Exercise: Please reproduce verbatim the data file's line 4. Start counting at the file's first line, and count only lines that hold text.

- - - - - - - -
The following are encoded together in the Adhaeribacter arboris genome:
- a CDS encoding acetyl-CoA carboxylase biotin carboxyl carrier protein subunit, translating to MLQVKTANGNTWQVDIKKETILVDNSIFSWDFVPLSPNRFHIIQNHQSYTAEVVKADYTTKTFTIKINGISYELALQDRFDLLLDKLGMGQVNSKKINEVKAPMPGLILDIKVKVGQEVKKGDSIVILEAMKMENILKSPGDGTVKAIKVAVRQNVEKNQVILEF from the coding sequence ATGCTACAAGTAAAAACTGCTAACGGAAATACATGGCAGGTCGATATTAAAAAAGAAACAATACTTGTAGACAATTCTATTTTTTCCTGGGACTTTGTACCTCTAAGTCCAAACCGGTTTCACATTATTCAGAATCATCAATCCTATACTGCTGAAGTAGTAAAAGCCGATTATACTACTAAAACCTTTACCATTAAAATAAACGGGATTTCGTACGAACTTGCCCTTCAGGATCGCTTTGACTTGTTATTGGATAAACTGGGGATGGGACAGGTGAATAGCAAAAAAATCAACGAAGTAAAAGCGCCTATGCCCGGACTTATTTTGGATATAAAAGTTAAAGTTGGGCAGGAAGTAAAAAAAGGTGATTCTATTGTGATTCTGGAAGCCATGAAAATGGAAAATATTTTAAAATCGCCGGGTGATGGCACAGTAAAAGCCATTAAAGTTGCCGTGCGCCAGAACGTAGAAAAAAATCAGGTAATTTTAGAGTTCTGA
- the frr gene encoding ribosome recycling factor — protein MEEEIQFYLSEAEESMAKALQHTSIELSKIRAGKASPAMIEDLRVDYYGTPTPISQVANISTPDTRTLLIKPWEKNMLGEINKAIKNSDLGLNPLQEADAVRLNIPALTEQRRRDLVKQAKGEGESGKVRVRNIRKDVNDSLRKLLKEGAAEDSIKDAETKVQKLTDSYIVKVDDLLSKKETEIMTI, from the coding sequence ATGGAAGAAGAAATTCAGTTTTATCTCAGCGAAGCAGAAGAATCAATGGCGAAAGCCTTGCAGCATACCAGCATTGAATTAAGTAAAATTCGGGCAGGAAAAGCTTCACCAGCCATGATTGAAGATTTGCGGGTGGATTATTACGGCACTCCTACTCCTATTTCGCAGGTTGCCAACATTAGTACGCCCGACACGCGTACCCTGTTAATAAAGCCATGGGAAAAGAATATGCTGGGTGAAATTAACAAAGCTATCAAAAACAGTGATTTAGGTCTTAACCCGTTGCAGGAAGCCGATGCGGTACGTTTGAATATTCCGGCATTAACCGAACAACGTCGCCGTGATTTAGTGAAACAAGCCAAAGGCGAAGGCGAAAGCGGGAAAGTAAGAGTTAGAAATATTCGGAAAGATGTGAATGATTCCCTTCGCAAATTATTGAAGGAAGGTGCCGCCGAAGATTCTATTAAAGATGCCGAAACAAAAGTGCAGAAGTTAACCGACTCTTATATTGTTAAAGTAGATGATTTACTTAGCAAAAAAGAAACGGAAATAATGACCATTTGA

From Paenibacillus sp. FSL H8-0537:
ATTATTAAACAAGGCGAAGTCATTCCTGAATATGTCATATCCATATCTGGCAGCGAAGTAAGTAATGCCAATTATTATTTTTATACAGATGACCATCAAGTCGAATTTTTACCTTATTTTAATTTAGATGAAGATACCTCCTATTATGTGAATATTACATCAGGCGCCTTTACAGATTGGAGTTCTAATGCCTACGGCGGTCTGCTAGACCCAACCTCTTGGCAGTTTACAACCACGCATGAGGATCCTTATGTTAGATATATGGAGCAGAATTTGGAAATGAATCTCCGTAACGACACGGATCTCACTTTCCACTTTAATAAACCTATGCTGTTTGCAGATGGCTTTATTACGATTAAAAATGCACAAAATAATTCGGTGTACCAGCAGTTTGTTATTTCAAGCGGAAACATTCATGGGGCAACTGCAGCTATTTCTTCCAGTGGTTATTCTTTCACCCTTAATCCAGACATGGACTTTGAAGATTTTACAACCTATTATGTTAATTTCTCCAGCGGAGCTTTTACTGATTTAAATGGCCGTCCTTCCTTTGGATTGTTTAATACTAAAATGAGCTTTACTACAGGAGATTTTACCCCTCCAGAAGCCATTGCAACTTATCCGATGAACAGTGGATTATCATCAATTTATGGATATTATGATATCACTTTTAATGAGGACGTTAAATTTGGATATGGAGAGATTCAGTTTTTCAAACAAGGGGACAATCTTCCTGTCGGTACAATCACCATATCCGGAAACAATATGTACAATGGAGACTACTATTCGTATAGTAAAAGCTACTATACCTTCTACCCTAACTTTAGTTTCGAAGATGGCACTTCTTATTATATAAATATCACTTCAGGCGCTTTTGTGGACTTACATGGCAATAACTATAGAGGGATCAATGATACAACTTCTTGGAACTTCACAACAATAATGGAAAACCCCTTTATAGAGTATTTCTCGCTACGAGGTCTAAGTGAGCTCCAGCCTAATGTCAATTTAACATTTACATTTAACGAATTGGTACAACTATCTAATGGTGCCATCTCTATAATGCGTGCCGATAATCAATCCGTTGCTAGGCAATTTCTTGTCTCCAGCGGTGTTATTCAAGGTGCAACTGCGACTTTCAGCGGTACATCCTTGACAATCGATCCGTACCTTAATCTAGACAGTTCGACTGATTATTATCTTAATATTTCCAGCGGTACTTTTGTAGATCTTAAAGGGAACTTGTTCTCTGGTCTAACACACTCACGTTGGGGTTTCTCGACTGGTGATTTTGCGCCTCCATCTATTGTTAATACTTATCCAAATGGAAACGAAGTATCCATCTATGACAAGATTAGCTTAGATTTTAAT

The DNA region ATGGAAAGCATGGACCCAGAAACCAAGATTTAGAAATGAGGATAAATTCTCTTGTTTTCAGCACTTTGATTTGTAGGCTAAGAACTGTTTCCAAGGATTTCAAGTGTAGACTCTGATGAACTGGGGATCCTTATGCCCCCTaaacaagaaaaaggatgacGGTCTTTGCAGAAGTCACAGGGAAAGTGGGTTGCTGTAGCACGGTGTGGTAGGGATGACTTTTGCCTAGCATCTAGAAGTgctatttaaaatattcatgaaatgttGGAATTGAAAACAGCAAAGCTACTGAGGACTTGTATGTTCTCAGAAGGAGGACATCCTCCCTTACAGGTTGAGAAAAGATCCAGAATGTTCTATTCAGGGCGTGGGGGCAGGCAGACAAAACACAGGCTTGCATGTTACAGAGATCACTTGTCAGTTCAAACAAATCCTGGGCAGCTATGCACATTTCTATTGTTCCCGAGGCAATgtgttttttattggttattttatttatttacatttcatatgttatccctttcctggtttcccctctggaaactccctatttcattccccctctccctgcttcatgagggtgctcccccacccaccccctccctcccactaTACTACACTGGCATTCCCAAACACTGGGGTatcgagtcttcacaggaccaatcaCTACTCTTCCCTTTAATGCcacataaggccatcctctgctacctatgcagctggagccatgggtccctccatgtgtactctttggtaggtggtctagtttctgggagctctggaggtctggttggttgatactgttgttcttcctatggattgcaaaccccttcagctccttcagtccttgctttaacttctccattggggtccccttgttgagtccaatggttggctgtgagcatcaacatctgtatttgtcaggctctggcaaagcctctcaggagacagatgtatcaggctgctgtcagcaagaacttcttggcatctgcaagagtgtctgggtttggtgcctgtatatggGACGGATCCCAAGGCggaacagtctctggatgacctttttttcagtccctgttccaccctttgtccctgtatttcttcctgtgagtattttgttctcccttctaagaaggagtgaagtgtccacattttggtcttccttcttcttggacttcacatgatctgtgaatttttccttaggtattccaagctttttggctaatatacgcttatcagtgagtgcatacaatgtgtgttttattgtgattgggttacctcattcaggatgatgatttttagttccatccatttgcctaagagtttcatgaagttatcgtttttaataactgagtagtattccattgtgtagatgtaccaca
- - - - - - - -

From Paenibacillus sp. FSL H8-0537: